Angelina Jolie is back in the spotlight.

The actress stepped out for a press conference ahead of the Cambodia premiere of her new film First They Killed My Father on Saturday in Siem Reap, Cambodia.

The film will be presented in the ancient Angkor Wat temple complex. Cambodia’s King Norodom Sihamoni, Queen Mother Norodom Monineath Sihanouk and senior government officials are expected to attend.

This marks the 41-year-old Oscar winner’s first public appearance since she filed for divorce from Brad Pitt in September 2016. She visited a Syrian refugee camp in Jordan on Sept. 9, where she urged United Nations leaders to find an end to the Syrian conflict.

During the press conference for the film, Jolie said she thinks of Cambodia “like a second home,” adding, “Maddox is happy to be back in his country.”

First They Killed My Father is based on the autobiography of the same name by Cambodian human-rights activist Loung Ung, a friend of Jolie’s. The memoir tells the true story of the devastation inflicted on Cambodia by the Khmer Rouge communist party in the 1970s.

“I read Loung’s book many years ago,” Jolie said. “It helped to open my eyes to what was going on the world.”

She added, “I wanted to tell the story to through the eyes of the child’s point of view, the love of a family, to show the beauty of the country and understand what Maddox’s parents may have gone through.”

More than two million people, out of a total population of seven million, were killed during the purge, including Ung’s father, mother and two sisters. “The heart of it is Loung’s story, it’s the story of a war through the eyes of a child, but it is also the story of a country,” Jolie said in a promotional clip for the film.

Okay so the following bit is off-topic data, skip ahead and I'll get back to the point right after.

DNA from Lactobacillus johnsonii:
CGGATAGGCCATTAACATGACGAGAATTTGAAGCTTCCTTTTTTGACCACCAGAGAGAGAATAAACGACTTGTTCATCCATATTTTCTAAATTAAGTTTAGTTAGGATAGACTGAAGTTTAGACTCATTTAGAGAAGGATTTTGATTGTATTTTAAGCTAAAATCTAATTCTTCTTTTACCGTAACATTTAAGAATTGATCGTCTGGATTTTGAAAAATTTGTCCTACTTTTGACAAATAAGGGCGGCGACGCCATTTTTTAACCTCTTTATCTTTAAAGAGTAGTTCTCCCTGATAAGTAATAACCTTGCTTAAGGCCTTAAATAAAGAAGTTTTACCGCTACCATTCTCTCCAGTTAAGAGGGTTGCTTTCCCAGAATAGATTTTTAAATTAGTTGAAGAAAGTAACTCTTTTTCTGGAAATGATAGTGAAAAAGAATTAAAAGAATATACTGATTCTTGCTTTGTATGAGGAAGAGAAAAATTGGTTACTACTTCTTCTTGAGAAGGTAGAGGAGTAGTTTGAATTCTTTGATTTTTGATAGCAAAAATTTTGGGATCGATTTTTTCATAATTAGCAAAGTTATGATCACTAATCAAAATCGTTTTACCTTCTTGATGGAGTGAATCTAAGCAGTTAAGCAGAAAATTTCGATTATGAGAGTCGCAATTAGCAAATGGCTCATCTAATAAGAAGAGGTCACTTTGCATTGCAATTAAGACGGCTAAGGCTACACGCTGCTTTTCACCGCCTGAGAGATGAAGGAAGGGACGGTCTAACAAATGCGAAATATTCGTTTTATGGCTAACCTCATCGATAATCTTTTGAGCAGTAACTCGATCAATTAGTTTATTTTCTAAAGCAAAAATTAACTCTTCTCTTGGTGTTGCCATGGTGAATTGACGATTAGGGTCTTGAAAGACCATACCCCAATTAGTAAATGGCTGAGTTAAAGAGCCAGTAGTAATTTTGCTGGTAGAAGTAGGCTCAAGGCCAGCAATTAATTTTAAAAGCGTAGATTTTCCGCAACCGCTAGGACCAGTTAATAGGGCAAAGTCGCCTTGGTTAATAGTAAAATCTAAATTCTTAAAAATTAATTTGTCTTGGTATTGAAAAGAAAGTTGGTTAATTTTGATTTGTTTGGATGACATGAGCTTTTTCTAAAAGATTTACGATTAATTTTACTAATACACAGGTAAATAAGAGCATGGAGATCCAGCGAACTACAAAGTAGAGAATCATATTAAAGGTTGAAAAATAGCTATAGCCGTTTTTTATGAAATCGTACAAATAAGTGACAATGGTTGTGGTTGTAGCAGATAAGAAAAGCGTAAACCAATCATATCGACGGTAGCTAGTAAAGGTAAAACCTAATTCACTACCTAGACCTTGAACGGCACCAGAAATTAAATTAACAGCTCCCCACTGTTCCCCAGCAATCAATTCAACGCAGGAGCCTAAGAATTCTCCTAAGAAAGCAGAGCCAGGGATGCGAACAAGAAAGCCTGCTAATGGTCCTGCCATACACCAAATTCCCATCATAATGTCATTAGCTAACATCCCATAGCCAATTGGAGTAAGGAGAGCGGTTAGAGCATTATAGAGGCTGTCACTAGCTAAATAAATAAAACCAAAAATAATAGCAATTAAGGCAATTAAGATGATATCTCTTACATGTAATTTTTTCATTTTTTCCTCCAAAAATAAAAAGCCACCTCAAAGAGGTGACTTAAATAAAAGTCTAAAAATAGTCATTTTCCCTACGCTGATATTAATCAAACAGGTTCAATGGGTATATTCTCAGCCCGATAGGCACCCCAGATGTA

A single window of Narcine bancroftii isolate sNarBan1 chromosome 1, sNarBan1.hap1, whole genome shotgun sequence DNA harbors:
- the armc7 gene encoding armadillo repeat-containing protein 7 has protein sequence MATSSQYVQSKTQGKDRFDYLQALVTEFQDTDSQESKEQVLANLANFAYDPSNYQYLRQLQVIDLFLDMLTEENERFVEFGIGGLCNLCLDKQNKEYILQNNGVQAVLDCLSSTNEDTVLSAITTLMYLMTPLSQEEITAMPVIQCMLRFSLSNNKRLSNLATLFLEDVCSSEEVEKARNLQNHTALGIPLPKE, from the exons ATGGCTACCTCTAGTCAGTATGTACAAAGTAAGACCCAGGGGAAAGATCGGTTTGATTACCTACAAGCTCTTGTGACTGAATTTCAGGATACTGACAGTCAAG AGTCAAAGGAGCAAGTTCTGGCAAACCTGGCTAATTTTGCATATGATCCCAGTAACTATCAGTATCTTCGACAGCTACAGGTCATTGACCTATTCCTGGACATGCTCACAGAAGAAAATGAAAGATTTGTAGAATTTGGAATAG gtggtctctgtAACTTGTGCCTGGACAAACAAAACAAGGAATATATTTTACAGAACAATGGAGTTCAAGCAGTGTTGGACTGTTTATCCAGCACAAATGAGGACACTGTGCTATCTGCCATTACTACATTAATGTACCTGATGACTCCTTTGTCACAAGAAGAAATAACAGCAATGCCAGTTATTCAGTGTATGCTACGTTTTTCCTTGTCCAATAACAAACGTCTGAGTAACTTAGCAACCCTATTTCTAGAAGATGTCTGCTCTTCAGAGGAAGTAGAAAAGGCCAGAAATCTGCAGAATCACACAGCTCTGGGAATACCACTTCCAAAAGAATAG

In order to create an accurate portrait of the war, Jolie insisted on using only Cambodian actors, and the language spoken throughout is their native Khmer. The actors themselves are the survivors and children of the survivors of the genocide. Jolie, Ung and the producers hoped the experience of making the film would be cathartic for those who participated.

Jolie fell in love with Cambodia after filming Tomb Raider in 2000. Not long after she was finished with production, she returned to the country as a volunteer for the U.N. refugee agency, UNHCR, for which she is now a special envoy. In 2002, Jolie adopted her first child, Maddox, from a Battambang orphanage.

And it was Maddox who, after years of putting it off, convinced Jolie and Ung to make the film. “He was the one who just called it and said he was ready and that he wanted to work on it, which he did. He read the script, helped with notes, and was in the production meetings,” Jolie recently told The Guardian.

Jolie’s second-oldest son, Pax, was also involved in the production. In 2015, Jolie told PEOPLE, “Pax is doing a lot of the stills,” adding, “The whole movie is from a child’s point of view.”

During the presser, Jolie made it a point to emphasize that the public does not hear the stories of all of the girls and boys who are going through the same thing today as Loung Ung did in the 1970s, noting, “Her story is universal.”

“I’m deeply honored to have had the chance to work on the film,” Jolie said. “I hope it reminds everyone that there are little Loungs all around the world today.”

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